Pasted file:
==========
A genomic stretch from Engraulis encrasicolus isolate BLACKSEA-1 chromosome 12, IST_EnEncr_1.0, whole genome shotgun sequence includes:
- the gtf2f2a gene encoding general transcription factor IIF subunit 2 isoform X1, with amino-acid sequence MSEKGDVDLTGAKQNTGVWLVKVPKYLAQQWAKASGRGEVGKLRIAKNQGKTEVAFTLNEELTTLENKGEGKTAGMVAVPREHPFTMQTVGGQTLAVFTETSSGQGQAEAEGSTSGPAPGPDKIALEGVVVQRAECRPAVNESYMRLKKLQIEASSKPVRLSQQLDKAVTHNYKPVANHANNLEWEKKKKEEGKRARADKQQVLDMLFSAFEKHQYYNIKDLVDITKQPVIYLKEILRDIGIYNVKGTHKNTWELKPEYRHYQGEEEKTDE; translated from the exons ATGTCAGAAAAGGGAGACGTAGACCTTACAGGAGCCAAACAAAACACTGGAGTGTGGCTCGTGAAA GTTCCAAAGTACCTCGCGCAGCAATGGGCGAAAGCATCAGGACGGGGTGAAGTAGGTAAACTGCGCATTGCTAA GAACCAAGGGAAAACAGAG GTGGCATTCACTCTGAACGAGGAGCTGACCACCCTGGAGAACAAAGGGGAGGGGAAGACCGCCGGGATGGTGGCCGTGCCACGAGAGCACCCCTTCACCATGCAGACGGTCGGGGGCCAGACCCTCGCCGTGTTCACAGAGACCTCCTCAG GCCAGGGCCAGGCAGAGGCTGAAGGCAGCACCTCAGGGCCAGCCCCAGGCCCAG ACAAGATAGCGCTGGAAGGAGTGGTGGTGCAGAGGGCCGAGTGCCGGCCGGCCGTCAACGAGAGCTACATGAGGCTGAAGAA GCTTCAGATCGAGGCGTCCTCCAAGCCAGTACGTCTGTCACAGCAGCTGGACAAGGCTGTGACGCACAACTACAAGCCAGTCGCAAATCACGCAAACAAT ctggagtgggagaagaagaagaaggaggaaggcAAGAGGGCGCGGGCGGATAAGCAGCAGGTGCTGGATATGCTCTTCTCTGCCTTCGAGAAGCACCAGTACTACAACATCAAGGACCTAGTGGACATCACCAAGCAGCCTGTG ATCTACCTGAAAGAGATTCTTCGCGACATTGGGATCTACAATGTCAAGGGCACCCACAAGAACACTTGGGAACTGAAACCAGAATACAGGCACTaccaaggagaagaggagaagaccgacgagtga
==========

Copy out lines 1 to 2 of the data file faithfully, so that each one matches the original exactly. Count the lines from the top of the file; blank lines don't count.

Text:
A genomic stretch from Engraulis encrasicolus isolate BLACKSEA-1 chromosome 12, IST_EnEncr_1.0, whole genome shotgun sequence includes:
- the gtf2f2a gene encoding general transcription factor IIF subunit 2 isoform X1, with amino-acid sequence MSEKGDVDLTGAKQNTGVWLVKVPKYLAQQWAKASGRGEVGKLRIAKNQGKTEVAFTLNEELTTLENKGEGKTAGMVAVPREHPFTMQTVGGQTLAVFTETSSGQGQAEAEGSTSGPAPGPDKIALEGVVVQRAECRPAVNESYMRLKKLQIEASSKPVRLSQQLDKAVTHNYKPVANHANNLEWEKKKKEEGKRARADKQQVLDMLFSAFEKHQYYNIKDLVDITKQPVIYLKEILRDIGIYNVKGTHKNTWELKPEYRHYQGEEEKTDE; translated from the exons ATGTCAGAAAAGGGAGACGTAGACCTTACAGGAGCCAAACAAAACACTGGAGTGTGGCTCGTGAAA GTTCCAAAGTACCTCGCGCAGCAATGGGCGAAAGCATCAGGACGGGGTGAAGTAGGTAAACTGCGCATTGCTAA GAACCAAGGGAAAACAGAG GTGGCATTCACTCTGAACGAGGAGCTGACCACCCTGGAGAACAAAGGGGAGGGGAAGACCGCCGGGATGGTGGCCGTGCCACGAGAGCACCCCTTCACCATGCAGACGGTCGGGGGCCAGACCCTCGCCGTGTTCACAGAGACCTCCTCAG GCCAGGGCCAGGCAGAGGCTGAAGGCAGCACCTCAGGGCCAGCCCCAGGCCCAG ACAAGATAGCGCTGGAAGGAGTGGTGGTGCAGAGGGCCGAGTGCCGGCCGGCCGTCAACGAGAGCTACATGAGGCTGAAGAA GCTTCAGATCGAGGCGTCCTCCAAGCCAGTACGTCTGTCACAGCAGCTGGACAAGGCTGTGACGCACAACTACAAGCCAGTCGCAAATCACGCAAACAAT ctggagtgggagaagaagaagaaggaggaaggcAAGAGGGCGCGGGCGGATAAGCAGCAGGTGCTGGATATGCTCTTCTCTGCCTTCGAGAAGCACCAGTACTACAACATCAAGGACCTAGTGGACATCACCAAGCAGCCTGTG ATCTACCTGAAAGAGATTCTTCGCGACATTGGGATCTACAATGTCAAGGGCACCCACAAGAACACTTGGGAACTGAAACCAGAATACAGGCACTaccaaggagaagaggagaagaccgacgagtga